The value of a bike is all about supply and demand. If you own a brand of bike that everyone loves and wants to buy then it’s going to be worth more. If you have a common everyday bike that you can find anywhere then it’s going to be worth less. When you’re figuring out how much you should list your bicycle there are a few factors to consider.
Age is critically important. If your bike is new then it’s going to be worth more than an older model. The only exception is if you have a rare vintage bike, but chances are you don’t have a museum quality vintage bike just hiding in your garage. Is your bike in good working condition? If your bike only has small cosmetic damage it’s going to have a higher price. If you’ve been raging your mountain bike and wrecked repetitively, aka obviously well loved, you’ll need to consider selling for a little less. If your bike has mechanical issues then you’re going to have to lower your asking price.
High-quality bikes retain their value better than something you might buy at a big box store. Well built bikes hold up better over time. They also have more demand thanks to their brand name. An expensive road bike or mountain bike is going to sell for more especially if you upgraded any of the parts. Did you add a new front suspension or install a dropper post? Include that in your product description and you’ll be sure to get a better price than the base model.
The easiest way to figure out the current value of your bike is to use the Bicycle Blue Book Value Tool. Simply select your make and model. Tell the tool what the condition of your bike is and it will tell you the recommended price range. If your bike isn’t listed in the tool you can either find a similar make and model and use that as a guide.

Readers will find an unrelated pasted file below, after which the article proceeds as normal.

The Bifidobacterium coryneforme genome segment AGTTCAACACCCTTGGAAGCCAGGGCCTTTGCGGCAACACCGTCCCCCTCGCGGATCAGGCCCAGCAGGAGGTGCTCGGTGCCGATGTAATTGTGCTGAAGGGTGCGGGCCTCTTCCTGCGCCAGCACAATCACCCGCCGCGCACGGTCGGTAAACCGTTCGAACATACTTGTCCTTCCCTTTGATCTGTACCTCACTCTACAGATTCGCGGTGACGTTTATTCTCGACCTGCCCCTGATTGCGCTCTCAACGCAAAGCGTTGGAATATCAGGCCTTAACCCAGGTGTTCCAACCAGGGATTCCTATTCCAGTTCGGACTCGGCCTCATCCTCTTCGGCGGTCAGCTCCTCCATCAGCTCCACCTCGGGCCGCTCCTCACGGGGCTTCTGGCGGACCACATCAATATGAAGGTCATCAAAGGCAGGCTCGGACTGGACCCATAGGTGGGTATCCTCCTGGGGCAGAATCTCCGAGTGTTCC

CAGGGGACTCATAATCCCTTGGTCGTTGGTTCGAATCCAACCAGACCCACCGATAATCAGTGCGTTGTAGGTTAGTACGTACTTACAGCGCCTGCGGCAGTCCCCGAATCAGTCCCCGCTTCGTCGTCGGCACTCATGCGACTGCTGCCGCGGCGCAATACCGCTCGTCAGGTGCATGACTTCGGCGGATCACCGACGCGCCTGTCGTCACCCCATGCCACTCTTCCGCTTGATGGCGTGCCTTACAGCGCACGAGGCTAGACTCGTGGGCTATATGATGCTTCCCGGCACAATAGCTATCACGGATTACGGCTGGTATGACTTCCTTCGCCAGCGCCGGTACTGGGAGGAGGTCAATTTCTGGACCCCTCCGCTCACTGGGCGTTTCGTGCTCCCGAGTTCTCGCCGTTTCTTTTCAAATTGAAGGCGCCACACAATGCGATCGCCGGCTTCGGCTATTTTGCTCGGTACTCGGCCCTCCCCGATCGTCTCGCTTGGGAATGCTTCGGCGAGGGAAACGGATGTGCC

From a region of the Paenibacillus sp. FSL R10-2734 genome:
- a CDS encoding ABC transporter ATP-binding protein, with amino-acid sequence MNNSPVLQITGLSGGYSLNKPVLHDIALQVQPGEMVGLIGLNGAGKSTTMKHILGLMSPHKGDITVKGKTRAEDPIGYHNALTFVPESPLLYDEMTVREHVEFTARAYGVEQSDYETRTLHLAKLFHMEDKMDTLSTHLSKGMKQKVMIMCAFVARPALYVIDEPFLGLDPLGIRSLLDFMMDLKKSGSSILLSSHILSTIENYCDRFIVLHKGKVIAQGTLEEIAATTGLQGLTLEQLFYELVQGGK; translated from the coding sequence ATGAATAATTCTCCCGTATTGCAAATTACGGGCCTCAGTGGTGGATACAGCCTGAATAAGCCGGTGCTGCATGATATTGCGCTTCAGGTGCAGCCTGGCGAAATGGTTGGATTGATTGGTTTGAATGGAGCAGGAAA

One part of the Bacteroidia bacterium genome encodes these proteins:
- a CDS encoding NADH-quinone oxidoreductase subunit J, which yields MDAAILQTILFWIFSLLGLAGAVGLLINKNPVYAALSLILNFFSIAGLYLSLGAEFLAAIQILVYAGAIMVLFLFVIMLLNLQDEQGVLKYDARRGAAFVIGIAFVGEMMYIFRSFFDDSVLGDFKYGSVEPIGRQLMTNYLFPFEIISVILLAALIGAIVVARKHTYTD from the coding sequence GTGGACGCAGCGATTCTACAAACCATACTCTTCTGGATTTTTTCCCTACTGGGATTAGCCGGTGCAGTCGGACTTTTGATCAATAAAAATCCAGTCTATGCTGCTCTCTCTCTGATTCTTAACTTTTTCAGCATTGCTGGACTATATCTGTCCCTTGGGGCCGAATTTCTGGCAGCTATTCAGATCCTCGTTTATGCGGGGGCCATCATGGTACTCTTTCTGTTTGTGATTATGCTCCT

Another way to find the current value of your bike is to look at similar listings. Check our site,
craigslist, ebay, your local used sporting goods shop to find out what other people are selling their bikes for. Take into consideration any differences in condition and then list your bike accordingly.
Now that you’ve figured out how much your bike is worth its time to make sure that it sells. The key to making sure that your bike sells for its full value is creating a fantastic product listing. Putting in a little extra effort in listing your bike is going to pay dividends. If you’re lazy about creating your product listing you might not get the price you want or your bike might not even sell at all.
Having a stellar photo is the best thing you can do to ensure you sell your bike for its full value. Make sure your bike is sparkling clean before you take a picture. A clean bike looks newer and better taken care of. Use a good camera if you can. These days everyone has a smartphone and it might be easy to just point and click. A high quality image can go a long way to elevating your listing above the crowd.
Choose a good background. No one wants to see your dirty laundry scattered on your bed. A cluttered photo distracts from your bike and will decrease the amount people are willing to give you. Make sure you have good lighting. Natural lighting is a great option. It’s much more forgiving than artificial lighting. Include multiple pictures from different angles. Include close ups of any special features or defects. Being honest about any scratches or dings your bike has will create trust with your buyer.
Your product description is where you get to really sell your bike. Make sure to list all of the features of your bike. What size is it? Is it a full suspension mountain bike or a hardtail? Does it have a lightweight frame? How many gears does your bike have? This is where doing some research on the manufacturer’s website can really pay off. You can see how they are selling their bike and include those features and benefits in your listing.